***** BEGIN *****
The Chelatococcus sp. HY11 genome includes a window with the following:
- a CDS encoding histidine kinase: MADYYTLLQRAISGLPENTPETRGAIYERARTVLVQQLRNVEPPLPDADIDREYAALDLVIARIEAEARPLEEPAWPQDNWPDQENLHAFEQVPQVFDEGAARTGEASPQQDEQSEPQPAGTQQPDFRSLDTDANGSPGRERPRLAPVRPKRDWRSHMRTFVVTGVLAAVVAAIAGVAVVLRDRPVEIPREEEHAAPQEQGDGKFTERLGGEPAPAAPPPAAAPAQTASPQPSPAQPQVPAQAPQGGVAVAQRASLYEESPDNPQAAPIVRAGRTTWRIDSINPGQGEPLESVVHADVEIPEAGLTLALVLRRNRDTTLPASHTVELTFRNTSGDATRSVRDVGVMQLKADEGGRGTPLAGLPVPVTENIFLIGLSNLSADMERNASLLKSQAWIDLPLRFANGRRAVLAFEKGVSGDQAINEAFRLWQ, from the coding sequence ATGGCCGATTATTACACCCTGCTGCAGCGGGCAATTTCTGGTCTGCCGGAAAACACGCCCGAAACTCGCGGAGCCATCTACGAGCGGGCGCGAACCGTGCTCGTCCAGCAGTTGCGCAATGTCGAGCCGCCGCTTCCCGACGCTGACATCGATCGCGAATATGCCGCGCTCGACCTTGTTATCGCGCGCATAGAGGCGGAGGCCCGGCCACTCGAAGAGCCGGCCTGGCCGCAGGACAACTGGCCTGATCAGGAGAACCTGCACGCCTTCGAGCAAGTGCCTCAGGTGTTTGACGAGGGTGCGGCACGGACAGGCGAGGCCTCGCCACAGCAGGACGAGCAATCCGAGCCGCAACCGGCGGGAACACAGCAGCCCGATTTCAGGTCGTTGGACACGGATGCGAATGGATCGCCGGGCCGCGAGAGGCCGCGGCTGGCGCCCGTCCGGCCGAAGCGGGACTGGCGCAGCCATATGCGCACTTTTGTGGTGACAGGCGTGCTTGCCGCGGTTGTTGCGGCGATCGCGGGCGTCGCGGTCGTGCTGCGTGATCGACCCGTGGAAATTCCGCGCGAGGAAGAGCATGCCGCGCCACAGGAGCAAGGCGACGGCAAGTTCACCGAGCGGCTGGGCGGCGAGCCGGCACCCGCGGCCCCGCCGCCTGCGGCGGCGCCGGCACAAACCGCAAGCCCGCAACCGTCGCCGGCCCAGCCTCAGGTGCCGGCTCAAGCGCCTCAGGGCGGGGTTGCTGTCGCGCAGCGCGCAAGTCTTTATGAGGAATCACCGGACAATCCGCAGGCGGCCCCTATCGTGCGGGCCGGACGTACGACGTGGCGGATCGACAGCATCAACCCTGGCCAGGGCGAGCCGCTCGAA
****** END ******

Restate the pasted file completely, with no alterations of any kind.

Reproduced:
The Chelatococcus sp. HY11 genome includes a window with the following:
- a CDS encoding histidine kinase: MADYYTLLQRAISGLPENTPETRGAIYERARTVLVQQLRNVEPPLPDADIDREYAALDLVIARIEAEARPLEEPAWPQDNWPDQENLHAFEQVPQVFDEGAARTGEASPQQDEQSEPQPAGTQQPDFRSLDTDANGSPGRERPRLAPVRPKRDWRSHMRTFVVTGVLAAVVAAIAGVAVVLRDRPVEIPREEEHAAPQEQGDGKFTERLGGEPAPAAPPPAAAPAQTASPQPSPAQPQVPAQAPQGGVAVAQRASLYEESPDNPQAAPIVRAGRTTWRIDSINPGQGEPLESVVHADVEIPEAGLTLALVLRRNRDTTLPASHTVELTFRNTSGDATRSVRDVGVMQLKADEGGRGTPLAGLPVPVTENIFLIGLSNLSADMERNASLLKSQAWIDLPLRFANGRRAVLAFEKGVSGDQAINEAFRLWQ, from the coding sequence ATGGCCGATTATTACACCCTGCTGCAGCGGGCAATTTCTGGTCTGCCGGAAAACACGCCCGAAACTCGCGGAGCCATCTACGAGCGGGCGCGAACCGTGCTCGTCCAGCAGTTGCGCAATGTCGAGCCGCCGCTTCCCGACGCTGACATCGATCGCGAATATGCCGCGCTCGACCTTGTTATCGCGCGCATAGAGGCGGAGGCCCGGCCACTCGAAGAGCCGGCCTGGCCGCAGGACAACTGGCCTGATCAGGAGAACCTGCACGCCTTCGAGCAAGTGCCTCAGGTGTTTGACGAGGGTGCGGCACGGACAGGCGAGGCCTCGCCACAGCAGGACGAGCAATCCGAGCCGCAACCGGCGGGAACACAGCAGCCCGATTTCAGGTCGTTGGACACGGATGCGAATGGATCGCCGGGCCGCGAGAGGCCGCGGCTGGCGCCCGTCCGGCCGAAGCGGGACTGGCGCAGCCATATGCGCACTTTTGTGGTGACAGGCGTGCTTGCCGCGGTTGTTGCGGCGATCGCGGGCGTCGCGGTCGTGCTGCGTGATCGACCCGTGGAAATTCCGCGCGAGGAAGAGCATGCCGCGCCACAGGAGCAAGGCGACGGCAAGTTCACCGAGCGGCTGGGCGGCGAGCCGGCACCCGCGGCCCCGCCGCCTGCGGCGGCGCCGGCACAAACCGCAAGCCCGCAACCGTCGCCGGCCCAGCCTCAGGTGCCGGCTCAAGCGCCTCAGGGCGGGGTTGCTGTCGCGCAGCGCGCAAGTCTTTATGAGGAATCACCGGACAATCCGCAGGCGGCCCCTATCGTGCGGGCCGGACGTACGACGTGGCGGATCGACAGCATCAACCCTGGCCAGGGCGAGCCGCTCGAA